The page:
“The institutional integrity of the Los Angeles Times and other Tribune papers is being seriously damaged piece by piece,” the complaint reads in part, between claims about complicated corporate buyout issues that are probably what landed them in court in the first place. “Certain foreign bureaus and the Sunday opinion and book review sections of the largest newspaper in America’’ second largest media market—the Los Angeles Times—have been closed down. Numerous veteran reporters have been terminated … The Los Angeles Times Magazine now reports to the business department rather than to the editorial department, a clear violation of journalistic ethics.”

As Mr. Jarvis watched, Mr. Zell took the stage at the Plaza to answer a question put to him in the panel discussion. There were too many editors at his newspapers; a ridiculous number of them! How can they ever have expected to be competitive with all those editors?

Mr. Zell is not popular with most journalists, but not many journalists were there. When the panel had broken up and it was time for questions, Mr. Jarvis was one of the first to volunteer himself.

“Hi, Jeff Jarvis,” he said. “Mr. Zell, first, I may speak for others here when I say I wish you would do this more often and talk publicly more often. It’s great fun. I’m a journalist, and I got attacked in Salon this morning, or Slate this morning—I get them confused—for holding journalists responsible for the fate of journalists. Is it possible, do you think, to change the culture of journalism? What’s the major changes that need to be made? Are you making any progress in changing that culture, and, if so, how?”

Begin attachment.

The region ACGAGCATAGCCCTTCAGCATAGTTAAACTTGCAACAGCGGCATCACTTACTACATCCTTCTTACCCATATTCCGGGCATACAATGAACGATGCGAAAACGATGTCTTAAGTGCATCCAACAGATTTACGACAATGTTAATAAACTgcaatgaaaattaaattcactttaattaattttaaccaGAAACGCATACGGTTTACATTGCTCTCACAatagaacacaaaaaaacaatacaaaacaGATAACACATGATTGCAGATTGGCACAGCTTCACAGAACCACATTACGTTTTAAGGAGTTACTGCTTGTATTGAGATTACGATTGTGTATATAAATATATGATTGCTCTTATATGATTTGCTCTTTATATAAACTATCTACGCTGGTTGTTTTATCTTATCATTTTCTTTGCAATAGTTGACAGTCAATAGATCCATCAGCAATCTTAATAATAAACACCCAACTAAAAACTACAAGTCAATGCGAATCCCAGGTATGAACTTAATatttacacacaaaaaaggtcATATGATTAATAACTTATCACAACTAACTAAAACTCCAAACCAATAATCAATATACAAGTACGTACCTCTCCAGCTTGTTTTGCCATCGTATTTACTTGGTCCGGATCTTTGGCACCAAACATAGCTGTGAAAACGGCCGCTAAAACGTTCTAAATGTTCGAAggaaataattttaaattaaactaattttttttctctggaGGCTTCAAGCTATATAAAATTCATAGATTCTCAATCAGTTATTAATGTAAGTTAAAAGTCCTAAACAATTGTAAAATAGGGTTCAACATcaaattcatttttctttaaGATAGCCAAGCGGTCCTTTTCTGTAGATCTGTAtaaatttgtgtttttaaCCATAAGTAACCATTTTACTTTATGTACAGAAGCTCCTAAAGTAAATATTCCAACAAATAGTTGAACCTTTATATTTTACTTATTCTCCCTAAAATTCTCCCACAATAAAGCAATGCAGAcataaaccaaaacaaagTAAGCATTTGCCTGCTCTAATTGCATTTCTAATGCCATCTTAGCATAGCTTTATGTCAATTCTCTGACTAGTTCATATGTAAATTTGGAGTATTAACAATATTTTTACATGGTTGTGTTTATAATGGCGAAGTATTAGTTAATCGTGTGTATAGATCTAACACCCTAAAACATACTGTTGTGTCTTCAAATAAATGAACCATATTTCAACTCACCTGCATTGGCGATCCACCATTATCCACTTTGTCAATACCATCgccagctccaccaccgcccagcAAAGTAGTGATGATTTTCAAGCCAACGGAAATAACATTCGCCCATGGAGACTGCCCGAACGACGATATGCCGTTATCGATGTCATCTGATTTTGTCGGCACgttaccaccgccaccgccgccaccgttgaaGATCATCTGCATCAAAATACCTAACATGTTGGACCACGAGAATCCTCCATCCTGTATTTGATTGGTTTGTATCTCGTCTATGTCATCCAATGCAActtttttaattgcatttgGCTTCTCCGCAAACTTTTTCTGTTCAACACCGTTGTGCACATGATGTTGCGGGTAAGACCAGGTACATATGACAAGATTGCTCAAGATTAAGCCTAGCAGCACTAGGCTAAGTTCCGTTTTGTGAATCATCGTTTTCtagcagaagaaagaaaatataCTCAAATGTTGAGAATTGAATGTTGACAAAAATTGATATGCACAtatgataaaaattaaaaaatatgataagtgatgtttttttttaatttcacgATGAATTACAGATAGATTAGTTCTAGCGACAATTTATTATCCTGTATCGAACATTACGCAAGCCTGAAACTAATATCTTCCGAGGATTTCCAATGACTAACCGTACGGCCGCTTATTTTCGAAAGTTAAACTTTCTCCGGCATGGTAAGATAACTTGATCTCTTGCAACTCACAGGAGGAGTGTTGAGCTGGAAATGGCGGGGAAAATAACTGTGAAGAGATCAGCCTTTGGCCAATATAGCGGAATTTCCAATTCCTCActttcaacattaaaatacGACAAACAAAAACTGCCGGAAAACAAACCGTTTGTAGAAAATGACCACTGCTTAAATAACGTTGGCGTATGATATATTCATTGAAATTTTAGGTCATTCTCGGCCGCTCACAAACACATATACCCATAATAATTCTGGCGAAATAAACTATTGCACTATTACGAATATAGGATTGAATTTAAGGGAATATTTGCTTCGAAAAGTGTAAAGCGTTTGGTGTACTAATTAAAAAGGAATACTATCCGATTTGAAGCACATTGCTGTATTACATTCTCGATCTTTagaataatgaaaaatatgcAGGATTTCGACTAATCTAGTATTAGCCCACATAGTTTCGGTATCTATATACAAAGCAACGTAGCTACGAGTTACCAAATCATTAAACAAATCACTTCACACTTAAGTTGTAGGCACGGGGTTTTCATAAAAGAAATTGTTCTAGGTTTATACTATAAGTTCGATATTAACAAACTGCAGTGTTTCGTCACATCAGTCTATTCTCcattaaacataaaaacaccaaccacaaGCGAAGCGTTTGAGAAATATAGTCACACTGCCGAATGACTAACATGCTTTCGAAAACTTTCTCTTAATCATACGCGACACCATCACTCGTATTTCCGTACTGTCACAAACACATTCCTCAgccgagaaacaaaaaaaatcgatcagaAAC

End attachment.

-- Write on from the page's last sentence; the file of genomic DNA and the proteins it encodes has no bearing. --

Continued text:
Mr. Zell had a rather long response, but among his observations was that “the newsrooms have basically never recovered from Watergate, and everybody wants to be Woodward and Bernstein, and that’s the definition of success.”

This was an invitation-only affair, and the invitations weren’t given lightly; no press was allowed to cover it in the traditional sense, though Ms. Lipman was allowed to post some stuff on her Web site in exchange for sponsoring the conference.

In the back of the room stood New York Times publisher Arthur Sulzberger Jr. Sitting up with the panel was Tribune Company owner Mr. Zell.

“At the FourSquare conference, two or three executives or former executives from big media companies came over to me to say how appalled they were that Zell never said the word ‘journalism,’” said Mr. Jarvis later in an interview with The Observer. “All kinds of things. And I said, ‘Name me three disrupters in the American news business.’ Silence. Zell is a grand disrupter. He may not be the disrupter you choose, but he’s one we have.”

But to us, Jeff Jarvis looks like the real thinker, the real disruptor. Mr. Zell is just his accidental amanuensis.

“He’s always been ideological,” said Nick Denton, the publisher of the Gawker Media blog empire and an old friend of Mr. Jarvis. He said it was he who introduced his friend to the convept of blogging years ago. “He’s settled into his role as being the—what is it? He’s like the defector. There are other Internet ideologues and other Internet supremacists, but of all the Internet supremacists, he is the one who has betrayed his origins in print. Of all the people who grew up in newspapers and magazines, he is the one who has most clearly abandoned them. Over the last five years, he has slammed newspapers and magazines print as being useless and unable to change. And doomed.”

Jeff Jarvis worked in print for years. He worked with the San Francisco Examiner, where he wrote a column up to six days a week—with his words counts coming in at around 1,500 words per column. He was an editor at the Daily News, a TV critic for both People and TV Guide, and he was also the founding editor of Entertainment Weekly for Time Inc. before—as often happens to launch editors—he was shown the door roughly six months after its launch.

In the 1990s, he worked with Advance Publications to help Condé Nast’s Web sites, and for its newspaper sites.